Health benefits of Fermented Food

Health benefits of Fermented Food

A trending topic in nutrition, is Fermented Foods. Fermented foods contain large amounts of probiotics – ‘good’ bacteria, that populates our gastro-intestinal (GI) tracts. A probiotic is any live micro-organism which, when consumed in adequate amounts, offers some form of a health bene?t.

The clinical evidence for probiotics is strongest for the treatment of diarrhoea, especially when caused by antibiotics. There is also potential benefit in treating irritable bowel syndrome. Some studies also point toward a benefit for depression, inflammatory bowel disease, prevention of certain infant allergies such as atopic dermatitis, and an overall general protection against infection; but these areas are being researched in more detail. A possible connection between gut bacteria and obesity and metabolic diseases like diabetes are also being investigated.

Although only a limited number of clinical studies on fermented foods have been performed, there is evidence that these foods provide health benefits. It is increasingly understood that fermented foods can also have enhanced nutritional and functional properties.

What is fermentation?

Fermentation is a process where organic ingredients are broken down into simpler elements, like for example the breakdown of sugar into alcohol. It is basically the beginning of the process of decay, but instead of letting the substance decay completely, the process is controlled and stopped at just the right time. Think of wine: if the fermentation process is not stopped at a certain point, the end product could be vinegar.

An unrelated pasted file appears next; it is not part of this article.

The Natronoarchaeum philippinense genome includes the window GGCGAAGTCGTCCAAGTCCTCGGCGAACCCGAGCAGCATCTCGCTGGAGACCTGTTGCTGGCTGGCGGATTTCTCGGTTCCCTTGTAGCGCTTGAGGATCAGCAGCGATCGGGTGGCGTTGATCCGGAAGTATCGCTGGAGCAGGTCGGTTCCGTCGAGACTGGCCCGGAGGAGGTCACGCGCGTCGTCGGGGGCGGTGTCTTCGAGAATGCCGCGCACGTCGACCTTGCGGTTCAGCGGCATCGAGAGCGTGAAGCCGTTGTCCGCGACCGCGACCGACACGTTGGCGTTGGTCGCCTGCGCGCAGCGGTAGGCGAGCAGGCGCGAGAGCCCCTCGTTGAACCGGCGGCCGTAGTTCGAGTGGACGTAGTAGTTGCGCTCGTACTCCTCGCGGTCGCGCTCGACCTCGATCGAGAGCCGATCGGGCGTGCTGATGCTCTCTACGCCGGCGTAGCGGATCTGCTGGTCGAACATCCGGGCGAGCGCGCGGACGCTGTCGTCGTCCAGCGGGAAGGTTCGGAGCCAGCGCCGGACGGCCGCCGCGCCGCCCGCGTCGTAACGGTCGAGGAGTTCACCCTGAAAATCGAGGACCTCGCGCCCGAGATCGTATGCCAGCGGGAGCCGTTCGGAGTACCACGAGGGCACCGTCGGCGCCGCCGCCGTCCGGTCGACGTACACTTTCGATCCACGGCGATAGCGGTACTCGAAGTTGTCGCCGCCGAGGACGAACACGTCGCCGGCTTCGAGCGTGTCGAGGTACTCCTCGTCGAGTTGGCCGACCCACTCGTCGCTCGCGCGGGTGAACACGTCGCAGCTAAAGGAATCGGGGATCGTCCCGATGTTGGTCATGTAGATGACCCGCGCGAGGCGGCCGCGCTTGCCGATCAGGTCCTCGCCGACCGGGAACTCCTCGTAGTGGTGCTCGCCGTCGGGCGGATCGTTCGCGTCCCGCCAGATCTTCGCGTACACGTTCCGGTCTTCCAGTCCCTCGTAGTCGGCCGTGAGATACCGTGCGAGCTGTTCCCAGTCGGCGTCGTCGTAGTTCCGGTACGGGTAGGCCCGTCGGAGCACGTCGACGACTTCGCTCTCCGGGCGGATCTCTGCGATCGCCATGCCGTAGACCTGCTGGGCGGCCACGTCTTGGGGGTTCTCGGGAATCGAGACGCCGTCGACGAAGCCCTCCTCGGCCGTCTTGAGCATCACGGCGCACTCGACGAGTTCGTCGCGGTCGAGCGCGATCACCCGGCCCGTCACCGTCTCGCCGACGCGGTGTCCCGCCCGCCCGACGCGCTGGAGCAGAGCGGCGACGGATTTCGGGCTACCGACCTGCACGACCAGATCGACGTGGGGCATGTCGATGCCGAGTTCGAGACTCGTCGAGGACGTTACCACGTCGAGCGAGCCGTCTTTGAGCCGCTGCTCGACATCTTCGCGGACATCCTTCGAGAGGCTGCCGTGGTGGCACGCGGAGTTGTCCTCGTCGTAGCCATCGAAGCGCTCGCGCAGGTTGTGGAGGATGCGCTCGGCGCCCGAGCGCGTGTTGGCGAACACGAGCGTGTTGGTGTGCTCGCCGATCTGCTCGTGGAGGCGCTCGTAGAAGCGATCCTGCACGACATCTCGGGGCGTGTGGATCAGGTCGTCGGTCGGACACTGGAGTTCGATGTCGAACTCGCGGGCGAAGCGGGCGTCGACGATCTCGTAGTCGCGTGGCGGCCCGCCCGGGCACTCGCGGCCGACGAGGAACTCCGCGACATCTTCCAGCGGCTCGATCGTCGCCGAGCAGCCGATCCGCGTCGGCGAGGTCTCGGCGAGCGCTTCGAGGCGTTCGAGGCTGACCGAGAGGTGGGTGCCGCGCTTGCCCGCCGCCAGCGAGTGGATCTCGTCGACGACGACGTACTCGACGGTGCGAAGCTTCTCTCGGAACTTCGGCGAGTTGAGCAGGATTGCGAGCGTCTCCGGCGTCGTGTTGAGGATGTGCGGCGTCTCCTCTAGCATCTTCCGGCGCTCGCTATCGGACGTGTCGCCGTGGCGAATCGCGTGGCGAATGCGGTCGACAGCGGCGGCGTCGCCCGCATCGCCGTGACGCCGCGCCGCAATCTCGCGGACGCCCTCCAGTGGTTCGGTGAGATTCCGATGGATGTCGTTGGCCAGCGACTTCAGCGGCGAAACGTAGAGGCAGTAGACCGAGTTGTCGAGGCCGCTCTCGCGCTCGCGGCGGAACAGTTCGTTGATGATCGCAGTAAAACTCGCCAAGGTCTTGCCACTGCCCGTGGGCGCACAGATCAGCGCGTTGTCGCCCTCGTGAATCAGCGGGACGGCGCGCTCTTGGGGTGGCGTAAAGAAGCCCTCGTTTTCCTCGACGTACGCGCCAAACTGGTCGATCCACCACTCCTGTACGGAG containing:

Fermentation is nothing new – our forefathers didn’t have fridges, freezers, supermarkets of canned foods, so they had to find other ways to preserve their food. The most effective way to prevent food from spoiling was through fermentation.

Benefits of eating fermented foods

Fermented foods are easier to digest because the microorganisms it contains, have already started breaking down the sugars and carbohydrates in your food.
It can make certain nutrients more available for your body to absorb -especially B vitamins. Iron, zinc and calcium
It delivers living organisms straight to your gut, increasing the population of good bacteria already living there
It is cost effective: you may get up to one hundred times more probiotics than from most over-the-counter supplements
Your gut is the first line of defence against pathogens. Healthy gut bacteria are responsible for strengthening the effectiveness of your mucosal lining
Increases the release of digestive enzymes
Encourages the production acetylcholine - a neurotransmitter that helps to increase the movement of the bowel, alleviating constipation problems.
Destroy and inhibit the growth of pathogenic bacteria


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Top fermented foods

1. Amasi

Amasi in Xhosa and “maas” in Afrikaans, is a fermented milk product that tastes a lot like yoghurt. Traditionally it is made from unpasteurised milk which is left in a calabash until it ferments. Now, it is made with a culture and sold in supermarkets. Amasi contains a large amount of lactic acid bacteria which is a very effective probiotic.

2. Yoghurt

Not all yoghurt contains probiotics. Choose products that include the full names (genus, species, strain) of their probiotics.